Religious or not, the subject of justice is such a difficult one to discuss. I don’t know much about crime syndicates like the vory v zakone, except what I gleaned from action movies. Who knows how reliable that info is? Other than that, all I have are a couple of autobiographies documenting the most extreme examples of kontraktniki behaviour, ranging from good and poignant to rotten to the core, as the Chechen Wars made survivors or monsters of people. Hardly a representative sample of politics, crime and justice in that part of the world.

    But I agree that the people who ordered the hit should be executed, put out of the people’s misery. So should the 24 year old assassin.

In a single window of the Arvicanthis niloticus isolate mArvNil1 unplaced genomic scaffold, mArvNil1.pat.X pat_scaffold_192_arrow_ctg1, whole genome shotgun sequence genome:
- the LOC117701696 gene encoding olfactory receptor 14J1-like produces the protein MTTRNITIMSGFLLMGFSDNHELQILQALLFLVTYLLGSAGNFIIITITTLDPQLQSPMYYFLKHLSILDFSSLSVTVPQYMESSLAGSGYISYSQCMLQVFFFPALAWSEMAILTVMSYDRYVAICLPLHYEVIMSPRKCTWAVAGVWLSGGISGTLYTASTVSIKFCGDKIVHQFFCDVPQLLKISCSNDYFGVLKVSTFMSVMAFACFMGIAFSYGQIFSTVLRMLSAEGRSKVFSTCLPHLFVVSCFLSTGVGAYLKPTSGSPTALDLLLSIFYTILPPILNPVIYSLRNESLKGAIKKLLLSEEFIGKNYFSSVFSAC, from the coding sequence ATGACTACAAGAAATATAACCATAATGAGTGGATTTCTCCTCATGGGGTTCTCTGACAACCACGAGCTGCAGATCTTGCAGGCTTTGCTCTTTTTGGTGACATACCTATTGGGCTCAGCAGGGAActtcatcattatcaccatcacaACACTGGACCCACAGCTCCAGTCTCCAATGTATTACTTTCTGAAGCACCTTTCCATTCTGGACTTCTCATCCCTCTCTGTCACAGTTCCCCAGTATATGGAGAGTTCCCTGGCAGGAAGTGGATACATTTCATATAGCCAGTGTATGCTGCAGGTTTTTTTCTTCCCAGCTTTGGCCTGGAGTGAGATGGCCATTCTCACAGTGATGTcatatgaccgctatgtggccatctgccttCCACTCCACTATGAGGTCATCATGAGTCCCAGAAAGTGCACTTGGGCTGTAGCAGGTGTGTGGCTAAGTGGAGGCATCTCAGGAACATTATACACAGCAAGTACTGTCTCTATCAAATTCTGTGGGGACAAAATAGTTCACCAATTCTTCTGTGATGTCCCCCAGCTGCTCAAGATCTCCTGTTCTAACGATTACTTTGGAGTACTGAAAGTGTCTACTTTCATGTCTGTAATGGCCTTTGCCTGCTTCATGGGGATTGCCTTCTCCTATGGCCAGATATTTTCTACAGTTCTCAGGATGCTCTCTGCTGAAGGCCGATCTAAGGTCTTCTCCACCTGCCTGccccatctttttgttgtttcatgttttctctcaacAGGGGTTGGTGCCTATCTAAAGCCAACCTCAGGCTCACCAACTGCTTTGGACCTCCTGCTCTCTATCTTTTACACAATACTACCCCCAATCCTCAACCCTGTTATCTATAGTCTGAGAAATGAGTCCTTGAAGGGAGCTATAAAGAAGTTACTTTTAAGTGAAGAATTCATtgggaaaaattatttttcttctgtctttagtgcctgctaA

Ethnocentricity is probably dangerously clouding my perceptions of the younger “wolves”. Do you really think the sixteen year old can’t be rehabilitated, Natalia?

  5. Natalia, it was in the news here, NPR, I think. Maybe it was BBC…which I guess isn’t really *here*, but I did hear of it, so perhaps it was. I don’t know. It is an awful, awful event. You know my religious views, but I wonder if it even matters and why people are making a big deal of it right now. It was a horrible thing that happened, no matter what anyone believes or doesn’t believe.

  6. I hadn’t heard about it, and it is disgusting. I agree with you that most of these horrors don’t come about because the killers felt driven to do it by the desperation of their position, or because they were motivated by other than calculation. How could anyone feel good about themself if their accession to leadership or political gain came about by such means?